Looking ahead to Q4, Target raised its guidance slightly on same-store sales, though management warned that costs were starting to rise. This warning has seen the shares fall from record highs over the last few months. When Walmart reported at the end of last month it cited higher supply chain costs as a challenge. And while US consumer spending has seen a rebound in Q4, there is a concern that these costs could rise further in the coming months. Target’s Q4 profits are expected to come in at $2.88 a share.

Wednesday 2 March

Bank of Canada rate decision

After all the speculation about the US Federal Reserve raising interest rates, there is a possibility that the Bank of Canada might steal a march on them this week. Canada is facing similar issues to the US, with its own CPI measure of inflation at a 30-year high and a recovering labour market. In January, Canada’s central bank warned that inflation was likely to be higher than forecast through most of this year, and for a good part of next. With the Bank of Canada having already ended its bond-buying program, there is no obstacle to a 25 basis-point rate hike this week. As their counterparts at the Fed are almost guaranteed to raise US interest rates in two weeks’ time, it would make sense for the Bank of Canada to raise rates this week.

Aviva full-year results

See top three events, above.

Thursday 3 March

Darktrace half-year results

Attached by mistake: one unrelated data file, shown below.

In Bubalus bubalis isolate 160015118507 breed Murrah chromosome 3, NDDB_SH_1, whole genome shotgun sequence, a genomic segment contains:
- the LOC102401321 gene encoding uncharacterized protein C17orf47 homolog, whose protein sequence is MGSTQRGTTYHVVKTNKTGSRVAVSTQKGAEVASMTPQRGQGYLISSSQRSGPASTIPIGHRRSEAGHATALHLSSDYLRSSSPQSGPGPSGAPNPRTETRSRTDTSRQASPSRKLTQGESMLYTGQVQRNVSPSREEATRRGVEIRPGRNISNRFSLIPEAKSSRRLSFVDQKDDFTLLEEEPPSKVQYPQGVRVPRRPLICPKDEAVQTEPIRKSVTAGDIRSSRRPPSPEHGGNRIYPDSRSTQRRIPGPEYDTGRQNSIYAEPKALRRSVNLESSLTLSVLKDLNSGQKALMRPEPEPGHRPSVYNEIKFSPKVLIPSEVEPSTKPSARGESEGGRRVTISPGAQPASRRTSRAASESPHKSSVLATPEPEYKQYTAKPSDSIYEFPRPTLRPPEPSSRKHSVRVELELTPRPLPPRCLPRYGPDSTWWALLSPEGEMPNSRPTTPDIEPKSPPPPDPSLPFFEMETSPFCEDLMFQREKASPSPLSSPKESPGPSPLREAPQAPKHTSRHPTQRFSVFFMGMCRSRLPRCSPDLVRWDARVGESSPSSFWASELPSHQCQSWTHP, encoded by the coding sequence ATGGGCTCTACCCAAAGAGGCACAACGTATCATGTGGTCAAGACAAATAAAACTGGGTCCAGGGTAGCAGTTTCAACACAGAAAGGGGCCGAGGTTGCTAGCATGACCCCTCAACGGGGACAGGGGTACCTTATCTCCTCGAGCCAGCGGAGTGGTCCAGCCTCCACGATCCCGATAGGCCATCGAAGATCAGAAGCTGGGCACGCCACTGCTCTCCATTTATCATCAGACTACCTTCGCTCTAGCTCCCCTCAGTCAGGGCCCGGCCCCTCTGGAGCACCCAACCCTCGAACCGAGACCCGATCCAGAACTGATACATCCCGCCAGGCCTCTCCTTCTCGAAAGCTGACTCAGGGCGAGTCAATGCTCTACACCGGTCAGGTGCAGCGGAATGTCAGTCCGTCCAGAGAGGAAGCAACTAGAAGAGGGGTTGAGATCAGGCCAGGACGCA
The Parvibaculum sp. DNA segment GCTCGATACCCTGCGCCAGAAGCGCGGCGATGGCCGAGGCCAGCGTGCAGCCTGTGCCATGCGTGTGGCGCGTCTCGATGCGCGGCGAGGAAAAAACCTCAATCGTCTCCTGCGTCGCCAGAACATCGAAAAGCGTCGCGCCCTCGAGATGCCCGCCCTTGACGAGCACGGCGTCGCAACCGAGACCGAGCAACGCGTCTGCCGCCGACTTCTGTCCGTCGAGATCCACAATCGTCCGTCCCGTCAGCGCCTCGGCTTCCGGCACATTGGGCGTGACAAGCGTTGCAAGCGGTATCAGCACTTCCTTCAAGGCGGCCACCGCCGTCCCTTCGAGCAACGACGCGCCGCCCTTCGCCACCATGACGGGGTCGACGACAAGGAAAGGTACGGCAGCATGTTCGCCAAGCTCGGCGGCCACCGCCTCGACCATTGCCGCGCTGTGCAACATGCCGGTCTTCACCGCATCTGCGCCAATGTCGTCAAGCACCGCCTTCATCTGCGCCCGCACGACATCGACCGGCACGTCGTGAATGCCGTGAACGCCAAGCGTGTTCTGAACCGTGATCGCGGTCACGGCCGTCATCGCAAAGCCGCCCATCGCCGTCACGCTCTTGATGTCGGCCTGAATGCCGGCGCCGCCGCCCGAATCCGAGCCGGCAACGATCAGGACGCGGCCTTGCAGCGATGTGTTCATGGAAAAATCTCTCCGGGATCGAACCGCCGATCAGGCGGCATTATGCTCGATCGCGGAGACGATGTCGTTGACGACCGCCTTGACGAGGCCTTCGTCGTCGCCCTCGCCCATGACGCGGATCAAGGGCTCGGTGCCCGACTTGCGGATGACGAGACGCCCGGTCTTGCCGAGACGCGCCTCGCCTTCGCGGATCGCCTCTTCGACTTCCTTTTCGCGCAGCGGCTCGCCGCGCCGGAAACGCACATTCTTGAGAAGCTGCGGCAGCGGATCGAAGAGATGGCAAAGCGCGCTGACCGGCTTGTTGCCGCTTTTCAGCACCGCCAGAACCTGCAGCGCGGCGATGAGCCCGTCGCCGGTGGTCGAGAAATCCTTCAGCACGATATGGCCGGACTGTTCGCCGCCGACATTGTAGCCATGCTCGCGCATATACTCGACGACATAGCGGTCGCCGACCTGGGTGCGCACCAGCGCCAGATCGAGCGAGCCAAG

See top three events, above.

Taylor Wimpey full-year results

When Taylor Wimpey reported in November, the housebuilder said it expected full-year results to be in line with expectations. Management said that house-price inflation was still offsetting build-cost inflation, meaning that margins were being maintained. Since then, a number of headwinds have started to blow, including the government’s ruling that housebuilders must contribute to the cost of replacing unsafe cladding in the wake of the Grenfell fire. We’ve also seen the Bank of England raise interest rates twice, with the potential for up to two more rate hikes in the coming months. This could take the heat out of the housing market, and perhaps act as a cap on asking prices.

With the company on track to meet its targets, Taylor Wimpey’s shares have recovered from 15-month lows. The stock’s gains were also driven by the company saying that its total UK home completions increased by 47% to 14,087. Average selling prices were also higher at £332,000, a rise of 3%. The order book for 2022 of £2.55bn is down slightly versus last year. Its Spanish business has also started to show signs of picking up with 324 new homes on the order book, up from 126 a year ago.  

ITV full-year results

It’s been a fairly uneventful 12 months for ITV’s share price, though the company has done better on the advertising front, as life returns to normal and people start to book holidays again. 

In the first half of its financial year, ITV’s numbers were a little underwhelming, largely due to the absence of an interim dividend. The Q3 update was much more upbeat, with revenue from its ITV Studios segment up 32% year-on-year at £1.19bn, compared to a 26% uptick in the half-year results. Revenue from ITV’s media and entertainment unit also remained steady, with total advertising revenue up 30%, putting it on course to be the highest in ITV’s history – bosses expect the full-year total to be up 24% year-on-year. Profit-to-cash conversion is expected to be around 60% in 2021, up from the previous guidance of 30%.